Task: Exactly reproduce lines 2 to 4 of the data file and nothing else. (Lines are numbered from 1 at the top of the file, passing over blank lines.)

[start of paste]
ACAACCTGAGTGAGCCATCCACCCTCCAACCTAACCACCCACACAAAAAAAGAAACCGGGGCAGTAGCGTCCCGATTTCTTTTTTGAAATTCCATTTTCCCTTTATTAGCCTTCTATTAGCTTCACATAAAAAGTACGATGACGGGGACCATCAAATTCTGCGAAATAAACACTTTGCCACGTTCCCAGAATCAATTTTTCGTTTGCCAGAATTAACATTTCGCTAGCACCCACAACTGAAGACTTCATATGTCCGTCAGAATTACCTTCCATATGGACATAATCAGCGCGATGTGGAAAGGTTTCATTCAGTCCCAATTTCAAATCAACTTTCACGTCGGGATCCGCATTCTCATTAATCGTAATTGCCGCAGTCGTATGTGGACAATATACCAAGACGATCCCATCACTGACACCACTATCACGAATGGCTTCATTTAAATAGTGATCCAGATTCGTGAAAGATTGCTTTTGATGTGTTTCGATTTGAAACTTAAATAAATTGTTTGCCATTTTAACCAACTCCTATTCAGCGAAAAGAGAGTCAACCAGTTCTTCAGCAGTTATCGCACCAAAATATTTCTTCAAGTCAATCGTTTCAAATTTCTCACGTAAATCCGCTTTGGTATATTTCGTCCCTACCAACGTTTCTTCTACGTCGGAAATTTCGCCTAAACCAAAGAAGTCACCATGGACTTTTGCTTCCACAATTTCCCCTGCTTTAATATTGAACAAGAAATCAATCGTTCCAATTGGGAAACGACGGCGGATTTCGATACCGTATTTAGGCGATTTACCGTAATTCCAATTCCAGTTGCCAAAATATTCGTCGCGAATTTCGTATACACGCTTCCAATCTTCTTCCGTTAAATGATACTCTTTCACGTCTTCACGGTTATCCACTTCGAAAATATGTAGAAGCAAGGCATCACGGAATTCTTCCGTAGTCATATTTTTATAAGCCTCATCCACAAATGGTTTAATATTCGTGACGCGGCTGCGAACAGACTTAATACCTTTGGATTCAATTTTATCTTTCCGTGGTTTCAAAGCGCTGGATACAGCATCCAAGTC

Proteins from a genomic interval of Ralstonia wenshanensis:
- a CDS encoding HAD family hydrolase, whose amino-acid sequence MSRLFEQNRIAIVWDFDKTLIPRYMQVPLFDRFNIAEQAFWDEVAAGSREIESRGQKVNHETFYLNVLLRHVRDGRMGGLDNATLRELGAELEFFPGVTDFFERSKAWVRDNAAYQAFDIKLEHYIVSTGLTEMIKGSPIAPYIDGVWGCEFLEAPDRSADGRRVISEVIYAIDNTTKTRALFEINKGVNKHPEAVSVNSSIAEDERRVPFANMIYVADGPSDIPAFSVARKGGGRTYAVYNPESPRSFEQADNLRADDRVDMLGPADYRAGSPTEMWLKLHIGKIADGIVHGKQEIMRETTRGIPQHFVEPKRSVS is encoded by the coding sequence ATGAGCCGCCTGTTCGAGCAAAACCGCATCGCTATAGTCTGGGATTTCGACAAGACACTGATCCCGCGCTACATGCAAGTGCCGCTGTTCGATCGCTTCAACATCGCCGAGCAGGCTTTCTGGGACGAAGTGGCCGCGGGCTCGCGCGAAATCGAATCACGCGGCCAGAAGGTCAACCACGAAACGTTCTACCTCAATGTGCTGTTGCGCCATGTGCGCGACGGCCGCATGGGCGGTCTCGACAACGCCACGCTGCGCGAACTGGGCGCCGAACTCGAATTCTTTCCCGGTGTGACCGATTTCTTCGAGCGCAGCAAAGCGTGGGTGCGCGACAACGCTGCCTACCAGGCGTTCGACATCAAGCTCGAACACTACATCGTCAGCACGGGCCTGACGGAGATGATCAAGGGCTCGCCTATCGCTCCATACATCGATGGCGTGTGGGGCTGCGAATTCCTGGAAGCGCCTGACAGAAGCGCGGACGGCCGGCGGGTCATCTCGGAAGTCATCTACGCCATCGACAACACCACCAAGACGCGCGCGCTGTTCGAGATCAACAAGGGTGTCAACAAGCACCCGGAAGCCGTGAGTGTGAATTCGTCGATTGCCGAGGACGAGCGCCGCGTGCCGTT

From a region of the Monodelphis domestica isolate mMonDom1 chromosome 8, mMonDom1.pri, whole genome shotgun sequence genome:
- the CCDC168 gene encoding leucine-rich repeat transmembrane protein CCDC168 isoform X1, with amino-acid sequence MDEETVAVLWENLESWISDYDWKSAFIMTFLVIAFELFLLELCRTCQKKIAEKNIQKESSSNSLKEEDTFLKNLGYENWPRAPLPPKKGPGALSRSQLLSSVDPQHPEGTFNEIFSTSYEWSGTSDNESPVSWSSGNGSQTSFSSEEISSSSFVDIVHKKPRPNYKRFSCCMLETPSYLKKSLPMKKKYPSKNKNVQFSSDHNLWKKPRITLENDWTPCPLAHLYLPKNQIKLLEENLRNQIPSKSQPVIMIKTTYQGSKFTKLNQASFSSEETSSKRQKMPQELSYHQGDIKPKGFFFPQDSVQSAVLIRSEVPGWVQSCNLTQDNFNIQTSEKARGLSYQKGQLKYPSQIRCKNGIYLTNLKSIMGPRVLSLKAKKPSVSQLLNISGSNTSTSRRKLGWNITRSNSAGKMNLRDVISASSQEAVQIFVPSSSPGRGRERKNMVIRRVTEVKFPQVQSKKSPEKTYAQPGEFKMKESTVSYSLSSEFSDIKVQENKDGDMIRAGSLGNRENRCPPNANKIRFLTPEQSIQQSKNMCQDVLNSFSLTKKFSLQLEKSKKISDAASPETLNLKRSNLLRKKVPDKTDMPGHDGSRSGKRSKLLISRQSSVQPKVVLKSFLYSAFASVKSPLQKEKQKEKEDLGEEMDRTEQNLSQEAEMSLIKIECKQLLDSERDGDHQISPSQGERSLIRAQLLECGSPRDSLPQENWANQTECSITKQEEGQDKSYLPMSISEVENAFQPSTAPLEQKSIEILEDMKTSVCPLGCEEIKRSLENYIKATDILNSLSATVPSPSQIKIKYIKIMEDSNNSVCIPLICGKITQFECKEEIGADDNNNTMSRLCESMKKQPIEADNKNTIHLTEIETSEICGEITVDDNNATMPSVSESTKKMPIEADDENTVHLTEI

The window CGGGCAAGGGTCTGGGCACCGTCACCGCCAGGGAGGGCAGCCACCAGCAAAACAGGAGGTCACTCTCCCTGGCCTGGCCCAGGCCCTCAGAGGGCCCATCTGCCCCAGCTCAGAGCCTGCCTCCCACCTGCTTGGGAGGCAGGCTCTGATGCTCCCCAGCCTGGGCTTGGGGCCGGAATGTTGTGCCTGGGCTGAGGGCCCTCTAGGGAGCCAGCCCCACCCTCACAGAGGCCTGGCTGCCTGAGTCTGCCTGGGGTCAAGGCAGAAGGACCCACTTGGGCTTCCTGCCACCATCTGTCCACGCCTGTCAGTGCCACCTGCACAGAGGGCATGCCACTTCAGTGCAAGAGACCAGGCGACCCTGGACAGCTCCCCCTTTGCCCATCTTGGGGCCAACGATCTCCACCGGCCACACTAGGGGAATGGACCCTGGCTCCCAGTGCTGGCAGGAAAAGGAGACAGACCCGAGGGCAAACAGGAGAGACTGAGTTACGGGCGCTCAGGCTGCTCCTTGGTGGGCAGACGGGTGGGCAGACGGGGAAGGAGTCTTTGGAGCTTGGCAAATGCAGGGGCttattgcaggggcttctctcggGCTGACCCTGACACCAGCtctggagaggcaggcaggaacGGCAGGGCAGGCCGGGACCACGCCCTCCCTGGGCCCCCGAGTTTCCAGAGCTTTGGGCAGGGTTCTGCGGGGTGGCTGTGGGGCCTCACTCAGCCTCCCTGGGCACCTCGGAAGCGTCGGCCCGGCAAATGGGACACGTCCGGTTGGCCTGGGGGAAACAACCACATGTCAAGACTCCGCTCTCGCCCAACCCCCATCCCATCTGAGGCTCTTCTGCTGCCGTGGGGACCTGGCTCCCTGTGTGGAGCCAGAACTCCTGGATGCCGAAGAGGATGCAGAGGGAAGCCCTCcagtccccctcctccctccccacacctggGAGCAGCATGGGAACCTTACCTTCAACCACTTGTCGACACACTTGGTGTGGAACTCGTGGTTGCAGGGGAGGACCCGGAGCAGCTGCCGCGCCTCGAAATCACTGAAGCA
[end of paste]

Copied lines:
Proteins from a genomic interval of Ralstonia wenshanensis:
- a CDS encoding HAD family hydrolase, whose amino-acid sequence MSRLFEQNRIAIVWDFDKTLIPRYMQVPLFDRFNIAEQAFWDEVAAGSREIESRGQKVNHETFYLNVLLRHVRDGRMGGLDNATLRELGAELEFFPGVTDFFERSKAWVRDNAAYQAFDIKLEHYIVSTGLTEMIKGSPIAPYIDGVWGCEFLEAPDRSADGRRVISEVIYAIDNTTKTRALFEINKGVNKHPEAVSVNSSIAEDERRVPFANMIYVADGPSDIPAFSVARKGGGRTYAVYNPESPRSFEQADNLRADDRVDMLGPADYRAGSPTEMWLKLHIGKIADGIVHGKQEIMRETTRGIPQHFVEPKRSVS is encoded by the coding sequence ATGAGCCGCCTGTTCGAGCAAAACCGCATCGCTATAGTCTGGGATTTCGACAAGACACTGATCCCGCGCTACATGCAAGTGCCGCTGTTCGATCGCTTCAACATCGCCGAGCAGGCTTTCTGGGACGAAGTGGCCGCGGGCTCGCGCGAAATCGAATCACGCGGCCAGAAGGTCAACCACGAAACGTTCTACCTCAATGTGCTGTTGCGCCATGTGCGCGACGGCCGCATGGGCGGTCTCGACAACGCCACGCTGCGCGAACTGGGCGCCGAACTCGAATTCTTTCCCGGTGTGACCGATTTCTTCGAGCGCAGCAAAGCGTGGGTGCGCGACAACGCTGCCTACCAGGCGTTCGACATCAAGCTCGAACACTACATCGTCAGCACGGGCCTGACGGAGATGATCAAGGGCTCGCCTATCGCTCCATACATCGATGGCGTGTGGGGCTGCGAATTCCTGGAAGCGCCTGACAGAAGCGCGGACGGCCGGCGGGTCATCTCGGAAGTCATCTACGCCATCGACAACACCACCAAGACGCGCGCGCTGTTCGAGATCAACAAGGGTGTCAACAAGCACCCGGAAGCCGTGAGTGTGAATTCGTCGATTGCCGAGGACGAGCGCCGCGTGCCGTT

From a region of the Monodelphis domestica isolate mMonDom1 chromosome 8, mMonDom1.pri, whole genome shotgun sequence genome: